Work by Zan&Tianjun


The idea is to create an interactive interface on which emotional connections and gentle conversations can happen, between two living creatures. Through the event of combing the tree which triggers projection and sound interaction, the audience could reveal the latent living process, which is subtle, invisible but ceaseless. Combing is a very humanistic, intimate and non-aggressive way of physical interaction. And combing a horizontal tree is more about playing old instrument, revealing and recreating from the existing texture of the tree. The texture on the tree is broken but rhythmic, static and full of time, hard but still warm to touch. The projection and sound interactive with combing add rich sensory experience to this physical activity. In this way, people could get more engaged in this material. And different modes of projection and sound when combing make different sensations accessible and revisitable, also bring delicacy, elegance and a sense of strangeness to certain extent.
This project is both my ICM final project and my Pcomp project.  I assisted my teammate in developing her Pcomp mid-term project. Besides  using the physical distance sensor and force sensor connection and Arduino coding, most of our effects are using p5.js. I am mainly responsible for the visual part of the code, and my teammate is responsible for the sound and communication part of the code.


Idea Development

For the final project, we would try to add another projection layer and make the sound more dynamic. We try to find more dimensions to describe the interaction between the tree and the comb: the graphic pattern and the roughness of the surface, the force we use when combing, the gesture we comb, the direction and the time we have been combing.

To get the information from all these dimensions when combing the tree, there are following ways we can go:

  1. Use photoresistor mounted on the tree to read where the comb is on. If these sensors would stick out and conflict with the comb, maybe they can be hidden into the shadow the wrist.

  2. Use microphone mounted on the comb to collect or even record the sound when combing. The real-time volume data can reflect the roughness of the surface and how gentle or harsh we comb the tree.

  3. Use a trestle with force sensors to support the each side of the tree trunk. According to the principle of leverage, the radio of the upward supporting force on the each side can represent the location of where the comb is on. The lateral supporting force can represent the friction between the comb and the tree.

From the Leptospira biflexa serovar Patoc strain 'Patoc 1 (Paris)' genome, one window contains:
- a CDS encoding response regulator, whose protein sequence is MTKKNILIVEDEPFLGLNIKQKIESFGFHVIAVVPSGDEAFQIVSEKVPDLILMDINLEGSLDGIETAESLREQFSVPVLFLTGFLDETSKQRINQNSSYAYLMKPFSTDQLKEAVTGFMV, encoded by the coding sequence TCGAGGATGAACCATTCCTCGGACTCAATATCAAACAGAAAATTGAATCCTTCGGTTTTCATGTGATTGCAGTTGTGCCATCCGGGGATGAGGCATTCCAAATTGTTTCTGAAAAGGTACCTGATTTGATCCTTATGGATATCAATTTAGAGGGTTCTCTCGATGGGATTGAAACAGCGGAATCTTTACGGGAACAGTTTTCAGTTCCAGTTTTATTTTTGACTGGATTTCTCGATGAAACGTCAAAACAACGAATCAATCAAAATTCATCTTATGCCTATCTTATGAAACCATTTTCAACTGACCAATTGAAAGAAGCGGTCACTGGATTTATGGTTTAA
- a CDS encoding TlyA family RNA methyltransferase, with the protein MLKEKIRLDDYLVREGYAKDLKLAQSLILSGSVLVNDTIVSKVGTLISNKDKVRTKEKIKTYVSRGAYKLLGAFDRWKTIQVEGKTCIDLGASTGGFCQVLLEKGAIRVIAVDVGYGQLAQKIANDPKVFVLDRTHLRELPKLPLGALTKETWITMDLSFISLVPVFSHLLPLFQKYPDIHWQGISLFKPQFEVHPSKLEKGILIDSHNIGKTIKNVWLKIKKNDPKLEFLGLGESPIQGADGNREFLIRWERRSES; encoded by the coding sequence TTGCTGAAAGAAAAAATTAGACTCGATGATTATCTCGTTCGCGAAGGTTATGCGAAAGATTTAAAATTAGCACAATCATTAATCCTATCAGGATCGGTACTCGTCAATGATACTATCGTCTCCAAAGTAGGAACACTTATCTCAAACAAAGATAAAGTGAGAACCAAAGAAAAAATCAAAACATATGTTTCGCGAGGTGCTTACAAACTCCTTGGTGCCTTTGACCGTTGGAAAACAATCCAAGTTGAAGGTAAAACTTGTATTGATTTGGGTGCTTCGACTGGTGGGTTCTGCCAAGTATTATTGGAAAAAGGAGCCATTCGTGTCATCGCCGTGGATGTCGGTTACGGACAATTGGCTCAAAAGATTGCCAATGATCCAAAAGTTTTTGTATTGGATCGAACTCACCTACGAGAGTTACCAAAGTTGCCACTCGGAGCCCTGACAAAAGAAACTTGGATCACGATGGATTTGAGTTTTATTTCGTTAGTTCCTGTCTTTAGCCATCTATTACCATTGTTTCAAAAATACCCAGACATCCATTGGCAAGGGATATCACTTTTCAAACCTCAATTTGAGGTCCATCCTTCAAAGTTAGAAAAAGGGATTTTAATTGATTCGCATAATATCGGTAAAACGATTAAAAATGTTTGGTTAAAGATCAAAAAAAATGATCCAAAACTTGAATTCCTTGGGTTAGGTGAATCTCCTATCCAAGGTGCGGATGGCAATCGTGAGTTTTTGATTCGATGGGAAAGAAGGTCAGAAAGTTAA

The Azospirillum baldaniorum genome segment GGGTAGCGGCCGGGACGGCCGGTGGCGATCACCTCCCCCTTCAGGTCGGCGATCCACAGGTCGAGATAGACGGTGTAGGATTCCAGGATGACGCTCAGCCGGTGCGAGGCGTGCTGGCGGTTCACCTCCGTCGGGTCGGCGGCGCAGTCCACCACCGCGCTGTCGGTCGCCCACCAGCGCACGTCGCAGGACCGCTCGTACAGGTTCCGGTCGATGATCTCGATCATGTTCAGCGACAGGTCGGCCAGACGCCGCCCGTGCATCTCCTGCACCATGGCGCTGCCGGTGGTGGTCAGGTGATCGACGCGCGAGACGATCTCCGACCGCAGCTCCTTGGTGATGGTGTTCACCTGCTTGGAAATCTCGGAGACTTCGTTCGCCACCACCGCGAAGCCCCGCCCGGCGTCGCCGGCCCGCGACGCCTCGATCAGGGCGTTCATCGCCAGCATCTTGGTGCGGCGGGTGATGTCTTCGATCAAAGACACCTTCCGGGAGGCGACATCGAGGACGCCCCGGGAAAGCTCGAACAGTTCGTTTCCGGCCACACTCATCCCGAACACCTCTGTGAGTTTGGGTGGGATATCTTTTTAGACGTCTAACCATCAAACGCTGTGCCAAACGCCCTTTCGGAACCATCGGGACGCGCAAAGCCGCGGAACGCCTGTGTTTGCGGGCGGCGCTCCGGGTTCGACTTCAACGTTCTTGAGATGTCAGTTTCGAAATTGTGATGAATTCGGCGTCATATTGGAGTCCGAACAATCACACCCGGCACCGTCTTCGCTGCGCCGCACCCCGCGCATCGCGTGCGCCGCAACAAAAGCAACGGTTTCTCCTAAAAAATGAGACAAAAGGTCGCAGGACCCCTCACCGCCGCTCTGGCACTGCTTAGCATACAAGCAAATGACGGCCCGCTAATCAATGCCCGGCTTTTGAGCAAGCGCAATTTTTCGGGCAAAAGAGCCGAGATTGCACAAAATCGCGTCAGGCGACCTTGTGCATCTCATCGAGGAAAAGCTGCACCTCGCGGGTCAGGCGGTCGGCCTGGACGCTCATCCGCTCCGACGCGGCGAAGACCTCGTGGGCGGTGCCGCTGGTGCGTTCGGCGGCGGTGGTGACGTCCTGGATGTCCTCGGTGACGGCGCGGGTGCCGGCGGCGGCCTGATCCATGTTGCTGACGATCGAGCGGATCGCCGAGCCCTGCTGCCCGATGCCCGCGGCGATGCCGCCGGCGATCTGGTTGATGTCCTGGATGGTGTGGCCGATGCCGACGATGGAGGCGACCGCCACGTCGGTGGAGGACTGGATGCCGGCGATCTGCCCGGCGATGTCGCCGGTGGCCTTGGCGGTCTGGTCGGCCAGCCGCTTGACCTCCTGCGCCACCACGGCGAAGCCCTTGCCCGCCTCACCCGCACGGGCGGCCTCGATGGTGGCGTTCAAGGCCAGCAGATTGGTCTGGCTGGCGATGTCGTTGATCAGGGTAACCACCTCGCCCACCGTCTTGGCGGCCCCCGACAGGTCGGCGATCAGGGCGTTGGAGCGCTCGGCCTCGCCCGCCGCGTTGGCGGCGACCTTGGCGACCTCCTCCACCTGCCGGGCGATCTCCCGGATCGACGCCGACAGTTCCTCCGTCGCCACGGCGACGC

4. Use brightness sensor mounted on the comb to read the texture of the tree. But this method requires a rigid and steady light environment.

  5. Use camera mounted on the comb or the piezo mounted on the teeth of the comb to collect data. But they are not that easy to play with.


For the project part, we are thinking about to project the virtual image of the transection underneath where the comb is on. It would be like the tree rings changing when the comb goes from the beginning to the end to tell the history of the tree. It’s supposed to a dynamic image generated from noise in p5/processing. Also, the lengthways surface of the tree reminds me of the blood vessels under the skin or the wrinkles on the face.


The Final Look



For the first mode of projection and sound, we hope to use the projection as a reminiscent of the latent living process inside the tree, like the ceaseless flowing liquid in the vascular bundle, rough knots and fissures on the tree trunk, and wrinkles on skin…And the melody would create a feeling of nostalgia, distance, lifelong memory and like fire burning leaves.



code link

Sketch1 part of the visual part of the code I borrowed a sketch from @Technomupet67  OpenProcessing of the main body frame, because it is perfect in our imagination to the sketch1 pattern. The main idea is the line is composed of circular Particle system, giving each particle makes a range of life spawn and then disappear. At the same time, In the Move() function, I used Perlin noise generated random Angle, at the same time use the iterations index to control lines’ wave number, resulting in a messy, but an orderly line.



For the second mode, We tried to use the graphic translated from sand-like waving pattern to add a liquid layer to the existed tree texture. The sound sample was recorded when gently agitating a large pool of water. When people combing, the force sensor mounted on the comb tell the strength of the combing, and trigger the sound of agitating water when people play with the ‘liquid‘ on the surface.



code link


Used in sketch2 P5. Vector class, control the moving direction and speed of the particles. Similar sketch1 thoughts, first use Perlin noise function randomly generated in the Y coordinates X increases gradually to produce wavy lines, at the same time using dist function analysis X coordinate and line particles in the distance, if less than 150 of the direction in the direction of the mouse, the mouse position change direction before to the spread of the particles after recovery.



For me, the course of icm is a bit short. I hope that I can have more class hours and try to use p5 to achieve more visual animation. The experience of the ICM course is like my experience in the visual language. The process is painful but at the same time it is a surprise and growth. Because a good visual effect requires more than just logically complete functions, it also needs to constantly modify some parameters that determine color and object movement. Trying it multiple times is like using PS and AI. But p5 turned the code into an intuitive visual presentation, and he gave me unexpected visual surprises whenever the project was successful.


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